Today I am so pleased to welcome Vinni George to Joyfully Jay. Vinni has come to talk to us about her latest release, Hold the Door. She has also brought along a great giveaway. Please join me in giving her a big welcome!
Sam shifted his focus from where he was rubbing a bar of soap over a surfboard and gave me a thorough head-to-toe inspection, lingering a second too long on my crotch. I knew he noticed my just-happy-to-see-you state by the blush that colored his cheeks, but he didn’t mention it and neither did I, opting instead to ask about what he was doing. Apparently, avoidance was the name of the game where Sam and I were concerned.
“Why are you putting soap on that surfboard?”
Sam snickered. “Wow, you really don’t know much about surfing, do you?”
I shrugged. “Nope. I really don’t. I’ve taken lots of pictures of surfers, but the closest I’ve come is some scuba diving recertification lessons I took out of a surf and dive shop in Queensland when I was doing a piece on diving in Australia a few years ago.”
Sam shuddered. “You scuba dive? That’s impressive. I’m terrified to see what’s under the water. I’d much rather stick to the surface.”
I couldn’t help it; I preened a little at Sam’s assessment. “Well, Edison paid for me to do scuba certification so they could send me to cover diving locations. It was pretty cool. I’ve seen a few sharks.”
“Yeah, I know. I saw the pictures from the Thailand spread.”
I groaned. “Not those sharks. Those were whale sharks. They hardly count. I’m talking about leopard sharks and nurse sharks, though I guess nurse sharks really aren’t that scary either.”
“Not that scary?” Sam sputtered and shook his head. “You and I have very different ideas about what’s scary. Look. I have goosebumps just thinking about sharks. I won’t even go near a beach where there has been a recent sighting. Means I sometimes miss out on great surf.” He held out his arm, and before I could think better of it, I took it, running my hand up and down, taking in the smoothness of his inner arm and the texture of his skin. His muscles were firm, and I traced my thumb along the vein that ran from his wrist as I moved my hand to his elbow. He shuddered again, and I noticed with some satisfaction that despite my efforts to rub them away, he still had goosebumps. He pulled his arm away, and I glanced at the board he’d been “soaping,” reminding myself I needed to shelve any attraction I might be feeling in favor of reforging a friendship. It was going to be a long day.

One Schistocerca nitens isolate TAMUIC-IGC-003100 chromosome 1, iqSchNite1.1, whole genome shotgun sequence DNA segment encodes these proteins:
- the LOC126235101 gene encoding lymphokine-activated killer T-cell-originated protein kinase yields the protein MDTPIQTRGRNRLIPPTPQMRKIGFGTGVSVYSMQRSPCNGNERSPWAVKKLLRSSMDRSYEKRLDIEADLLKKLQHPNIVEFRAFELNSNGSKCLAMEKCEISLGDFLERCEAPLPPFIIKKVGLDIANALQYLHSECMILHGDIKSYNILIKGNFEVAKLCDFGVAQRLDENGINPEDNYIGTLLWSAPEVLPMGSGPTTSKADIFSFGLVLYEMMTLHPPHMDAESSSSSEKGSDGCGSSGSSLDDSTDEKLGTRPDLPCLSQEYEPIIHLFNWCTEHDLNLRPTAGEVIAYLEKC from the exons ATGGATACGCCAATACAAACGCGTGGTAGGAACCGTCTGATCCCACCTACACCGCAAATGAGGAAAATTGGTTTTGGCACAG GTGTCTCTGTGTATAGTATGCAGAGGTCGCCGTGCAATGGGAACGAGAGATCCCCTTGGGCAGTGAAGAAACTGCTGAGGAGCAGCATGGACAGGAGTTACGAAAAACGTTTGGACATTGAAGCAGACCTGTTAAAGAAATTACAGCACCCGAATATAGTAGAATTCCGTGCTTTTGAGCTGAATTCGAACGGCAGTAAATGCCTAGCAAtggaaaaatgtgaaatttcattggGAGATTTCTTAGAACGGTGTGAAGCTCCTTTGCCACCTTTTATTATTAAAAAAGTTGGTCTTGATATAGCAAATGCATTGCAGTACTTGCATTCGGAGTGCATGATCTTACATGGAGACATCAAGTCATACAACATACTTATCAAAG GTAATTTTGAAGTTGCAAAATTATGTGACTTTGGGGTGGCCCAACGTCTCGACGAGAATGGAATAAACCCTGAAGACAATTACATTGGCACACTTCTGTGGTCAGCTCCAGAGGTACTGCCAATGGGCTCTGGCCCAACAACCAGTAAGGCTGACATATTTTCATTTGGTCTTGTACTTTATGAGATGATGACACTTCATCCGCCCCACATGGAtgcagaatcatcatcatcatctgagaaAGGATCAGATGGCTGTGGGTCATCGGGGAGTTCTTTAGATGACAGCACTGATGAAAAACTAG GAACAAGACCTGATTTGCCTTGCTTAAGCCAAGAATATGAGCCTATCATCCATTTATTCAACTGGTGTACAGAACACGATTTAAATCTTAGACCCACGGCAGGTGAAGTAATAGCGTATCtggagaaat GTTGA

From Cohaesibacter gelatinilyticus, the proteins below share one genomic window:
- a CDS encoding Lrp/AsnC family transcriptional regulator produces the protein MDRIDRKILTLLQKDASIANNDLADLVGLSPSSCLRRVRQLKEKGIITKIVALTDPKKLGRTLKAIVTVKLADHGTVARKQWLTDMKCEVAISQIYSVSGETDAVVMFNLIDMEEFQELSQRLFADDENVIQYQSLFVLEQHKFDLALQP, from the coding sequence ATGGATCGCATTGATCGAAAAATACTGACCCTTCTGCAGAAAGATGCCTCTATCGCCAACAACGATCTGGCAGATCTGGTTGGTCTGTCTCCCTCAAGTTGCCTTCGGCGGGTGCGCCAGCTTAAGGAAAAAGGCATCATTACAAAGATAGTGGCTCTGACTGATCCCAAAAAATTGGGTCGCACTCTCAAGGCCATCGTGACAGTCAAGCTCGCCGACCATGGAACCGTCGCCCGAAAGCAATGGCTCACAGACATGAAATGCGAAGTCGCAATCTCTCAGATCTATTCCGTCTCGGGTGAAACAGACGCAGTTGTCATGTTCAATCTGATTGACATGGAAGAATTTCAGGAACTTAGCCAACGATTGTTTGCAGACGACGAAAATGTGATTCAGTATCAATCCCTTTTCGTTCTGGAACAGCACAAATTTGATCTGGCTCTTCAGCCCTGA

“So, about the soap…” I said, breaking the silence that had settled over the garage.
Sam’s eyes blinked behind his glasses, confused for minute. “Soap?” He looked down at the board and then laughed breathily. “This is surf wax. It makes the deck of the surfboard a little tacky so you can get a better grip.” He picked up the bar of wax and continued what he’d been doing when I’d walked into the garage, gently rubbing the bar over the flat side of the turquoise board I’d seen him using last week.
“Oh. That makes sense. Can I help?” I asked, trying to move us away from the awkwardness I’d created.
“No, it’s kind of a skill that takes practice.” He gazed up at me again, his hand still moving over the board resting between us on what appeared to be two sawhorses. “How tall are you? Six one?”
“Yeah, on a good day,” I said with a shrug. “Why?”